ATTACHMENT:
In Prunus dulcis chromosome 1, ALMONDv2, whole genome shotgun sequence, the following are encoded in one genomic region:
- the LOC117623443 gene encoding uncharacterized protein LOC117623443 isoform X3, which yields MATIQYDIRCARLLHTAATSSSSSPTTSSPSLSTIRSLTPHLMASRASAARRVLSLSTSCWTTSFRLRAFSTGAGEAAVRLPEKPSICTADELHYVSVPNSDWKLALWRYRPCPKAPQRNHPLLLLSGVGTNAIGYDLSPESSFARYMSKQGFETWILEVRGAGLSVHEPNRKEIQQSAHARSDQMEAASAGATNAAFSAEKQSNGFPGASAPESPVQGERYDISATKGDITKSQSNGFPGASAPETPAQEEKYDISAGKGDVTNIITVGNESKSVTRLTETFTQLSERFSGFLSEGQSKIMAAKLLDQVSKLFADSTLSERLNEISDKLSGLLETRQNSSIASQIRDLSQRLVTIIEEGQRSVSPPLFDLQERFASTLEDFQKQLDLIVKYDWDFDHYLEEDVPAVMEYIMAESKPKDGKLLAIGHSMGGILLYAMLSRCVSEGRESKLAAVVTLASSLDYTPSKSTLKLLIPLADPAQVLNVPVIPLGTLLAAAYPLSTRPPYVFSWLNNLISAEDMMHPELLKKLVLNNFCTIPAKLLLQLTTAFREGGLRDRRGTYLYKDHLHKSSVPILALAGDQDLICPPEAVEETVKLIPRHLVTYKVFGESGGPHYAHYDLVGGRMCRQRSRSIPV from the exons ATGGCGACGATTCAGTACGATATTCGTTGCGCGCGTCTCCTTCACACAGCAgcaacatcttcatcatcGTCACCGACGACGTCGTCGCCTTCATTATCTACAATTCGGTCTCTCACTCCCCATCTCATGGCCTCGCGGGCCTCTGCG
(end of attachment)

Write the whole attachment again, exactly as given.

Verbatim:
In Prunus dulcis chromosome 1, ALMONDv2, whole genome shotgun sequence, the following are encoded in one genomic region:
- the LOC117623443 gene encoding uncharacterized protein LOC117623443 isoform X3, which yields MATIQYDIRCARLLHTAATSSSSSPTTSSPSLSTIRSLTPHLMASRASAARRVLSLSTSCWTTSFRLRAFSTGAGEAAVRLPEKPSICTADELHYVSVPNSDWKLALWRYRPCPKAPQRNHPLLLLSGVGTNAIGYDLSPESSFARYMSKQGFETWILEVRGAGLSVHEPNRKEIQQSAHARSDQMEAASAGATNAAFSAEKQSNGFPGASAPESPVQGERYDISATKGDITKSQSNGFPGASAPETPAQEEKYDISAGKGDVTNIITVGNESKSVTRLTETFTQLSERFSGFLSEGQSKIMAAKLLDQVSKLFADSTLSERLNEISDKLSGLLETRQNSSIASQIRDLSQRLVTIIEEGQRSVSPPLFDLQERFASTLEDFQKQLDLIVKYDWDFDHYLEEDVPAVMEYIMAESKPKDGKLLAIGHSMGGILLYAMLSRCVSEGRESKLAAVVTLASSLDYTPSKSTLKLLIPLADPAQVLNVPVIPLGTLLAAAYPLSTRPPYVFSWLNNLISAEDMMHPELLKKLVLNNFCTIPAKLLLQLTTAFREGGLRDRRGTYLYKDHLHKSSVPILALAGDQDLICPPEAVEETVKLIPRHLVTYKVFGESGGPHYAHYDLVGGRMCRQRSRSIPV from the exons ATGGCGACGATTCAGTACGATATTCGTTGCGCGCGTCTCCTTCACACAGCAgcaacatcttcatcatcGTCACCGACGACGTCGTCGCCTTCATTATCTACAATTCGGTCTCTCACTCCCCATCTCATGGCCTCGCGGGCCTCTGCG